For me, schizophrenia and suicide are both rational responses to impossible social situations. I’m sure that’s not a popular view, but after 35 years of study of the topic, it’s a view that I find I cannot dispute. I probably should put together a list of publications that back up my views. I will do that if I get enough interest. I’m open to discussing this at any time with anybody. Just ask.

 

 

Thousands of snow geese killed in Montana after landing in toxic water | Toronto Star

This is absolutely outrageous. Mining companies all over the world are allowed to operate without consideration of the massive destruction they leave behind when they leave, or as they operate. Toxic settling ponds and water-filled open pit mines should never be allowed. If mining companies can’t operate without destroying their environment, if they can’t be responsible for all the costs of mining, even those they consider ‘externalities’ they don’t deserve to be in business. And don’t give me lame excuses that we need the jobs and the material they produce. I’m not saying shut them down period. I’m saying that if they can’t find a way to deal with their garbage and shit, if they can’t find a way to mitigate their negative impact on the world then they need to go. To hell with them.

What is even more galling is the excuses they are giving after the fact, with the companies congratulating themselves for the ‘success’ they have had in not killing thousands more birds. Bloody outrageous. Governments, of course, are complicit. They may fine these companies for not complying to lax government regulations, but they will allow them to continue to operate unimpeded.

Absolutely outrageous! Sickening and disgusting.

 

Witnesses said the old mine pit looked like ‘700 acres of white birds’ after a snow storm forced the migratory birds to take refuge.

Source: Thousands of snow geese killed in Montana after landing in toxic water | Toronto Star

A meditation on Fifteen Dogs by André Alexis

I don’t often review books on this blog. That’s because I seldom read fiction and my reading of non-fiction runs to extreme esoterica, sociological monographs and art books few of which inspire me to produce reviews. Too much explaining to do. Too much I have to leave unsaid or to the reader’s initiative.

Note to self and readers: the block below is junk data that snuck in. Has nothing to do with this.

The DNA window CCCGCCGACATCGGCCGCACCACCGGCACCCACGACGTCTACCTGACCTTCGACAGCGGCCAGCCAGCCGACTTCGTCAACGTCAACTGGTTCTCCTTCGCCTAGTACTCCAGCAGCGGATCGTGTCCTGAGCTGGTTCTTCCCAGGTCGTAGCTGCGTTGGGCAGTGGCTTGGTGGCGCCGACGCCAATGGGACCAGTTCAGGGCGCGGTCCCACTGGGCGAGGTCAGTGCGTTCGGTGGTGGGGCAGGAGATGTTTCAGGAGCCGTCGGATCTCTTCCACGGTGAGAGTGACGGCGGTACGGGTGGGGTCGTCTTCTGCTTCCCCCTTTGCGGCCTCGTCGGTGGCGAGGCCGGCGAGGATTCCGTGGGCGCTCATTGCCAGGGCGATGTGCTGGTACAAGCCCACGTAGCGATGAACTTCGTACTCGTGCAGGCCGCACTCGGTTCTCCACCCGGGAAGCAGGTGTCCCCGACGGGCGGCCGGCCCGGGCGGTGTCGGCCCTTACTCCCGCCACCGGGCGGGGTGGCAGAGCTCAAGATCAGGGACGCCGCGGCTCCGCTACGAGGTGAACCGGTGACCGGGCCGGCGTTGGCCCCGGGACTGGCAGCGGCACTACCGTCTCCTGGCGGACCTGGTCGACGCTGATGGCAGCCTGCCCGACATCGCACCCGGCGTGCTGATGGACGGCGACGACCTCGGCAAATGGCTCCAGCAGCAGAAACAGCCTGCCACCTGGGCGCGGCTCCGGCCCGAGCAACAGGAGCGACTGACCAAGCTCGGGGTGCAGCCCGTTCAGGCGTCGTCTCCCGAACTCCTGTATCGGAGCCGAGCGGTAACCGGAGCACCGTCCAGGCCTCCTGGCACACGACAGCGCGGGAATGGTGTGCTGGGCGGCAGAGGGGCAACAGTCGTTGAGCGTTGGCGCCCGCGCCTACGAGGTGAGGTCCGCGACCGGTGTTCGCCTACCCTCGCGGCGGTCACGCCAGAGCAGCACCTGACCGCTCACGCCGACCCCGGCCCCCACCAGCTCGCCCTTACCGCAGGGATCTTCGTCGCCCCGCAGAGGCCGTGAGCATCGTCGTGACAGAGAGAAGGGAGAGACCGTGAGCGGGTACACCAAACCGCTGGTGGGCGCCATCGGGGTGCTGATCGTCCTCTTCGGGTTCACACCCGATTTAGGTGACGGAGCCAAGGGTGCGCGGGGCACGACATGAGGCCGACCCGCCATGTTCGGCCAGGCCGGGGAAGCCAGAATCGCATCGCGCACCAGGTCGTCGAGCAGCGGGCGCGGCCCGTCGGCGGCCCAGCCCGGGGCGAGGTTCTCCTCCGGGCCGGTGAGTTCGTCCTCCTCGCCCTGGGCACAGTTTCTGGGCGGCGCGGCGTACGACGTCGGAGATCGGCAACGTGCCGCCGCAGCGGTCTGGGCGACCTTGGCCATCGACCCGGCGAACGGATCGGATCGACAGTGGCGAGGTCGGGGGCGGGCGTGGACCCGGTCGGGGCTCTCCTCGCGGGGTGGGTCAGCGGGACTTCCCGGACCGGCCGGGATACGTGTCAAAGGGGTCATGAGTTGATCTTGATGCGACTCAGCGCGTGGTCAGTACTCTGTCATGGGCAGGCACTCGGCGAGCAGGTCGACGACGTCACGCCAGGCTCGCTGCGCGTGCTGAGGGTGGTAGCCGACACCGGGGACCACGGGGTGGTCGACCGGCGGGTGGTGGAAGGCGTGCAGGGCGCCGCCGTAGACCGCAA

Upon the urging of my widely read Carolyn spouse, I relented and read a novel, Fifteen Dogs by André Alexis, published this year by Coach House Books. It won the Giller Prize and Carolyn said to me: “Read it, I want to discuss it with you.” Well, that’s not the first time she’s said that, but for some reason I relented this time, partly because she said the book was about death, a long time scholarly interest of mine. It’s not a long book either, another reason why I decided to read it. 

That said, I can’t say that this is a review of the book. It’s more of a meditation on it.

The book’s premise is simple enough. Hermes and Apollo, both gods in the ancient Greek panoply of gods find themselves in a bar in Toronto when at some point Hermes muses: “I wonder what it would be like if animals had human intelligence.” Thereupon, Apollo responds with: “I’ll wager a year’s servitude that animals, any animal you like – would be even more unhappy than humans are, if they were given human intelligence.” 

Sometime later they encounter fifteen dogs in a kennel at the back of an animal clinic nearby. They had found the subjects for their experiment. I’m not going to go into any detail describing the chains of events that constitute this novel, but you can see where this might lead. Dogs don’t have the vocal apparatus to speak human language, but they can, given human intelligence, develop a language of their own which they do in this case. 

One major issue is that physiologically these dogs are still dogs and they still have dog wants and needs as well as dog perceptions of things. Now, with human intelligence, complications inevitably arise. Deaths ensue. Let’s not forget that one of the primary distinctions in this novel is between mortals (dogs and humans) and immortals (Hermes, Apollo and Zeus). Us planetary beings are all mortal, something we have in common. Dogs and humans die. We all do. We all must. Moreover, dogs and humans often have reasons to kill. The dog/humans in this novel are no exception to this rule. 

Here we have a mix of dog/human politics as if human politics weren’t complicated enough. Dog politics are generally straightforward based on brute strength, physical size and cleverness when it comes to intra-pack politics and no mercy when it comes to extra-pack relations. Not much different than human politics, it seems. 

Much of the book is taken up with discussions about morality, mortality and making it through the day in hostile, and sometimes friendly but constricting, environments. Fifteen Dogs is full of the unexpected yet explainable. It does not shy away from visceral descriptions of death but it also revels in the more uplifting connections we make between ourselves as humans as well as those between humans and dogs. I’ve loved all of our dogs as family members. I can certainly relate to this book on that level, but I can also find basic truths in Alexis’ musings on the inevitability of mortality and what it means to live well and die well.

I recommend this book to you all. It’s a  quick read and one that could give rise to great book club conversation. 

One question I have: how would this book read if the gods in question were not so mythical? What if there was only one god in question, the Christian god? How would that change the colour, tone and texture of the book? How would it change the book?